Learning To Respect Our Children


“There can be no keener revelation of a society’s soul than the way in which it treats its children.”

– Nelson Mandela.

Thinking about the current trends in Indian society, children, most often designated as ‘minors’, have always been assumed to be subordinate to all others. Unfortunately, they are the most taken-for-granted members of the family under the misconception that they are incapable of understanding their surroundings. As they grow up, children are taught to respect elders, as this is embedded in our culture. Rightfully so, it is something our society is proud of, as this forms the basis for our exemplified family system. However in this process, we have forgotten that our children are equally deserving of respect, and as a result, we have a huge sum of people who are burdened with low self-esteem, and serious problems like social anxiety. These are but scars carried from childhood.

On the brighter side, better education has enabled parents to be more aware of their children’s needs and resulted in helping children make better efforts. However, in addition to making a conscious effort in showing respect to children, which is the focus of this article, it is necessary to ensure that this gesture is noticed, and reciprocated. For this, parents could borrow some healthy parenting tips.

“Children have never been very good at listening to their elders, but they have never failed to imitate them.”

— James Baldwin, novelist and social critic

  • As the quote suggests, children are great imitators. They are better at learning by watching others in their vicinity, rather than by listening to suggestions given by the same people. As parents, you could indulge in behaviours that you wish to inculcate in your children, like patterns of discipline, reading, table manners, speaking softly, use of good language, etc. As children start imitating, you could slowly explain the benefits of these behaviours, with relevant examples from your own life. This way, you will not only train your children successfully to perform better in different spheres but also become role models for them.
  • Many households witness a communication gap between parents and children. To enhance communication, parents should start verbalising their own emotions and expressing themselves to their children. This would instil a sense of trust in children, and with time, they will start opening up to their parents. Efforts made in doing so should highly be appreciated by the parent, in the form of statements such as “I am glad you trusted me enough to tell me all of this”.
  • Often parents are annoyed because of their children’s misbehaviour. Scolding or extreme measures like beating is the easy way out, but not always successful in the long run, and often problematic. Instead, it is always better to have a healthy discussion concerning the cause of such behaviour. Parents should make an effort to understand the whole situation instead of focusing only on the child’s misbehaviour, and finally explain why it is not right for them, with the help of examples they can relate to. This will help develop respect toward the parent and will enhance the child’s understanding towards others.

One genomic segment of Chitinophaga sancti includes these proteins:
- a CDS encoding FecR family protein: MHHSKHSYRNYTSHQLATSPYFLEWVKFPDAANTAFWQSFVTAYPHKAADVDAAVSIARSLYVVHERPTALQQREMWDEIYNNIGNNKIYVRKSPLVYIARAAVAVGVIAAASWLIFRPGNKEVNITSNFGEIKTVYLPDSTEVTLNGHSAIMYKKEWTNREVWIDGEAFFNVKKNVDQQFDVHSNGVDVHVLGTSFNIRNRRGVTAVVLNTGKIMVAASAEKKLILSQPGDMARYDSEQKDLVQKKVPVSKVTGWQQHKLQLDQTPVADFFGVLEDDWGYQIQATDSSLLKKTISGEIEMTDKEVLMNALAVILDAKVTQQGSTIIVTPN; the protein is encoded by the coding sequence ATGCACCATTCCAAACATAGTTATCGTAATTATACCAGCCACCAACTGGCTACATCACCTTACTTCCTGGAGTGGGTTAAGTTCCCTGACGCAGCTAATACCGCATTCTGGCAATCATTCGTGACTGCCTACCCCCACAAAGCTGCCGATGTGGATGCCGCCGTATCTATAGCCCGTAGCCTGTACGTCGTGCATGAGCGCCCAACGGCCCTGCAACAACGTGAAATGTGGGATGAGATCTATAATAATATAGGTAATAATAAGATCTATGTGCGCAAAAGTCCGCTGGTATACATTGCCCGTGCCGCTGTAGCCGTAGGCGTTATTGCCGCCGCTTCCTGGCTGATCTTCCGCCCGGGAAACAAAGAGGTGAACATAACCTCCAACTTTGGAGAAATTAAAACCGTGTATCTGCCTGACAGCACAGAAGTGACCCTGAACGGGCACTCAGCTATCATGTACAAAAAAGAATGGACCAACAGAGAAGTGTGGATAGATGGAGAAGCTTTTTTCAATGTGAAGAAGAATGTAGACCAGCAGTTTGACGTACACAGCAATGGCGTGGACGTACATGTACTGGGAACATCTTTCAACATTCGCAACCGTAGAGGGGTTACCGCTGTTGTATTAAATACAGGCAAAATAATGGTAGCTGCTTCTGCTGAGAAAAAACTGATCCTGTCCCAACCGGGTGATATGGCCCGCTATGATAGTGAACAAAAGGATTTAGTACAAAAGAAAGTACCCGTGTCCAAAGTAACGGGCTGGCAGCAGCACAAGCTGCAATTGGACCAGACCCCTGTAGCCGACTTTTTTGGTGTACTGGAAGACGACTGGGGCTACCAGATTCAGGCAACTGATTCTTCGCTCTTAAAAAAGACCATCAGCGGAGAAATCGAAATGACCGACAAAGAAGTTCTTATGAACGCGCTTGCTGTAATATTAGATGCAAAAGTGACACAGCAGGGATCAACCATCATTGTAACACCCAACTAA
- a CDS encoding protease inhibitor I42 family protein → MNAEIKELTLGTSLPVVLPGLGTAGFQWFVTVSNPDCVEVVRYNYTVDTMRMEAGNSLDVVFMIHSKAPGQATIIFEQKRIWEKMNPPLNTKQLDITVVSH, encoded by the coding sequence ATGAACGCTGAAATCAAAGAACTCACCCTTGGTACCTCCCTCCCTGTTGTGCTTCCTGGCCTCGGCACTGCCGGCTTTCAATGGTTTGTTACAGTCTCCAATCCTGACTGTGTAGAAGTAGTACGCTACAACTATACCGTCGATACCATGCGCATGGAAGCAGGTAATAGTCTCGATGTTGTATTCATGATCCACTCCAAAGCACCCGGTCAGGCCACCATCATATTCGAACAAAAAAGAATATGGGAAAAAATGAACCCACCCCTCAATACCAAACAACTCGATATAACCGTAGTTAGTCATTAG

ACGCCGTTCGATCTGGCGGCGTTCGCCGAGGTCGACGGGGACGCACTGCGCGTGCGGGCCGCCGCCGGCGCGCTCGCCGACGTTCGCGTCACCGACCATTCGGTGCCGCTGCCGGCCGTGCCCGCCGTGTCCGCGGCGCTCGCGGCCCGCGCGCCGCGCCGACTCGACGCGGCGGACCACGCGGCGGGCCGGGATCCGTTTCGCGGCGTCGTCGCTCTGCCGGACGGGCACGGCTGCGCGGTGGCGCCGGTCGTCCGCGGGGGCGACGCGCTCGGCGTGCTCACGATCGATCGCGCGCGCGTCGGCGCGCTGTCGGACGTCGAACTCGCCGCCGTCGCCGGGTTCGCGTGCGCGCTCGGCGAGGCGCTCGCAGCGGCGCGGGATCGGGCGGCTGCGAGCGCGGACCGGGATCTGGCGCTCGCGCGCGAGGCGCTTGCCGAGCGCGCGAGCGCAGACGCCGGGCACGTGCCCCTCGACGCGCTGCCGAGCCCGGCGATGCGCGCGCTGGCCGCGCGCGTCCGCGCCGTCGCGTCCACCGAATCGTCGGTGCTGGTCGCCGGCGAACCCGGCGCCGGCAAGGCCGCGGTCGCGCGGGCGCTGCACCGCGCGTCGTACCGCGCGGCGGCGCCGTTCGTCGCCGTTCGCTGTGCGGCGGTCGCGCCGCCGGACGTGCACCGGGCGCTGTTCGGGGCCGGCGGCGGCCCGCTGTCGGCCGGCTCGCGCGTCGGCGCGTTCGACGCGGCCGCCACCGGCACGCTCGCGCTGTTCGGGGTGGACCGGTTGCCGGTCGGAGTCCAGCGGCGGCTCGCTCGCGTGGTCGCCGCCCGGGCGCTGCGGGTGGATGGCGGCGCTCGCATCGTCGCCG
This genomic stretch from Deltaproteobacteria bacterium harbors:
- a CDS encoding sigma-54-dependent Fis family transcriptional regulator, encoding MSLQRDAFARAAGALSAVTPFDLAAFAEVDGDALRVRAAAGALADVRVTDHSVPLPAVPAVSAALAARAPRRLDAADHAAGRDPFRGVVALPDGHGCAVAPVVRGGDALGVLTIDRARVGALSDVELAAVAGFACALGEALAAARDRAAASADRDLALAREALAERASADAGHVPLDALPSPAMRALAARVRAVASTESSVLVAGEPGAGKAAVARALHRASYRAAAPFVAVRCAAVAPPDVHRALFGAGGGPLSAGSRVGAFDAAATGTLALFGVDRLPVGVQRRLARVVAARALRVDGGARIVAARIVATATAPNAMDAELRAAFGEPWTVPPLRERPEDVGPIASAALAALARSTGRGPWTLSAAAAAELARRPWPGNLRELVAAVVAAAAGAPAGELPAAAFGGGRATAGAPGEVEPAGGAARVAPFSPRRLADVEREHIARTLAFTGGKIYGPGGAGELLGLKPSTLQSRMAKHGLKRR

• Most importantly, all parents are concerned about their children’s academic performance, while trying to provide the best of all that is available. In this context, initiatives taken by children for self-improvement may sometimes work, and sometimes not. Therefore, it is essential for parents to appreciate efforts along with achievements, and also suggest alternative measures to make their effort a success. Children should also be made to understand the reasons behind any failure to turn it into a learning opportunity. This increases frustration tolerance and helps them imbibe a sporty attitude.
  • Next, it is important to make children feel responsible for themselves as they grow towards adolescence, allowing them with reasonable space to learn from their mistakes. This will improve their decision-making ability and will make them great learners. In this process, it is recommended to respect personal space.
  • Finally, it is mandatory for parents to show that their children’s ideas are trusted and valued. Parents could show this by making use of gestures like making their opinions count in family discussions, and explaining to them major decisions made in the family. This will not only boost self-esteem but also improve their social skills and critical thinking ability.

In a nutshell, no matter how small they are, children are also people, who are in fact uniquely endowed with more creativity than any adult. And that is why they should be raised as unique individuals born to learn and achieve great things. Remember, children will aspire for greatness only if they are made to think they deserve it.